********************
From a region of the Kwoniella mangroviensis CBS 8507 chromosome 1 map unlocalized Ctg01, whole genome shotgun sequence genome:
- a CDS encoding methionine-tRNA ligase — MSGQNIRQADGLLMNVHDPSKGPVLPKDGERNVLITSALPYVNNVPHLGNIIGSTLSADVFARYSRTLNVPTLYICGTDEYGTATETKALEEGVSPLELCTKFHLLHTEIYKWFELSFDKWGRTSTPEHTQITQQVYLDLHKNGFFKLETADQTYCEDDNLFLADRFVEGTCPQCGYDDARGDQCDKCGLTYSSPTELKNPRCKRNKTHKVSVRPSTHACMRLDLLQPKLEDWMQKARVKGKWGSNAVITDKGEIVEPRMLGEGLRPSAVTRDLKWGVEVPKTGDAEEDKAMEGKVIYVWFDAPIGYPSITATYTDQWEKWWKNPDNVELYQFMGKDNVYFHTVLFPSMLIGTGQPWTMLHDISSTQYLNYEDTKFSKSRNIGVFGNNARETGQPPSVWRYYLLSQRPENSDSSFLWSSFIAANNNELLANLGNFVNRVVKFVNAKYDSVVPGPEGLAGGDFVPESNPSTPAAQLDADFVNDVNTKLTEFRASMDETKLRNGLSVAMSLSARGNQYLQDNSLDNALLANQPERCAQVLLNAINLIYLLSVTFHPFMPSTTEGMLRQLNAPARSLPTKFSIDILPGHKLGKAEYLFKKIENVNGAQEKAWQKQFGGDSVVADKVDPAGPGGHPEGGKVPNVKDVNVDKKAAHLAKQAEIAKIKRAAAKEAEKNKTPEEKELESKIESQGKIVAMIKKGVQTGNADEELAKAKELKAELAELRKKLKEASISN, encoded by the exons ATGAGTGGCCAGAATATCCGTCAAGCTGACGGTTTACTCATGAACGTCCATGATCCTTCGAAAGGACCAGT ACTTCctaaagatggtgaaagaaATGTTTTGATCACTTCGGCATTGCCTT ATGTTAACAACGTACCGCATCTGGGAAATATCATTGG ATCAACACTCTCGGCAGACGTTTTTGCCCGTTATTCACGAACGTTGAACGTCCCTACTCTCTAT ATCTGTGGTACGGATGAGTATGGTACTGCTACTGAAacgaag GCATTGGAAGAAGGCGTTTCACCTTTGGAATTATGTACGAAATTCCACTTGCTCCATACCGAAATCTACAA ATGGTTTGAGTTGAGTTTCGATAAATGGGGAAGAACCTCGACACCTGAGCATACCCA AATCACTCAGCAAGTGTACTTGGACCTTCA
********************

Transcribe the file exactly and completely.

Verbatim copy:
From a region of the Kwoniella mangroviensis CBS 8507 chromosome 1 map unlocalized Ctg01, whole genome shotgun sequence genome:
- a CDS encoding methionine-tRNA ligase — MSGQNIRQADGLLMNVHDPSKGPVLPKDGERNVLITSALPYVNNVPHLGNIIGSTLSADVFARYSRTLNVPTLYICGTDEYGTATETKALEEGVSPLELCTKFHLLHTEIYKWFELSFDKWGRTSTPEHTQITQQVYLDLHKNGFFKLETADQTYCEDDNLFLADRFVEGTCPQCGYDDARGDQCDKCGLTYSSPTELKNPRCKRNKTHKVSVRPSTHACMRLDLLQPKLEDWMQKARVKGKWGSNAVITDKGEIVEPRMLGEGLRPSAVTRDLKWGVEVPKTGDAEEDKAMEGKVIYVWFDAPIGYPSITATYTDQWEKWWKNPDNVELYQFMGKDNVYFHTVLFPSMLIGTGQPWTMLHDISSTQYLNYEDTKFSKSRNIGVFGNNARETGQPPSVWRYYLLSQRPENSDSSFLWSSFIAANNNELLANLGNFVNRVVKFVNAKYDSVVPGPEGLAGGDFVPESNPSTPAAQLDADFVNDVNTKLTEFRASMDETKLRNGLSVAMSLSARGNQYLQDNSLDNALLANQPERCAQVLLNAINLIYLLSVTFHPFMPSTTEGMLRQLNAPARSLPTKFSIDILPGHKLGKAEYLFKKIENVNGAQEKAWQKQFGGDSVVADKVDPAGPGGHPEGGKVPNVKDVNVDKKAAHLAKQAEIAKIKRAAAKEAEKNKTPEEKELESKIESQGKIVAMIKKGVQTGNADEELAKAKELKAELAELRKKLKEASISN, encoded by the exons ATGAGTGGCCAGAATATCCGTCAAGCTGACGGTTTACTCATGAACGTCCATGATCCTTCGAAAGGACCAGT ACTTCctaaagatggtgaaagaaATGTTTTGATCACTTCGGCATTGCCTT ATGTTAACAACGTACCGCATCTGGGAAATATCATTGG ATCAACACTCTCGGCAGACGTTTTTGCCCGTTATTCACGAACGTTGAACGTCCCTACTCTCTAT ATCTGTGGTACGGATGAGTATGGTACTGCTACTGAAacgaag GCATTGGAAGAAGGCGTTTCACCTTTGGAATTATGTACGAAATTCCACTTGCTCCATACCGAAATCTACAA ATGGTTTGAGTTGAGTTTCGATAAATGGGGAAGAACCTCGACACCTGAGCATACCCA AATCACTCAGCAAGTGTACTTGGACCTTCA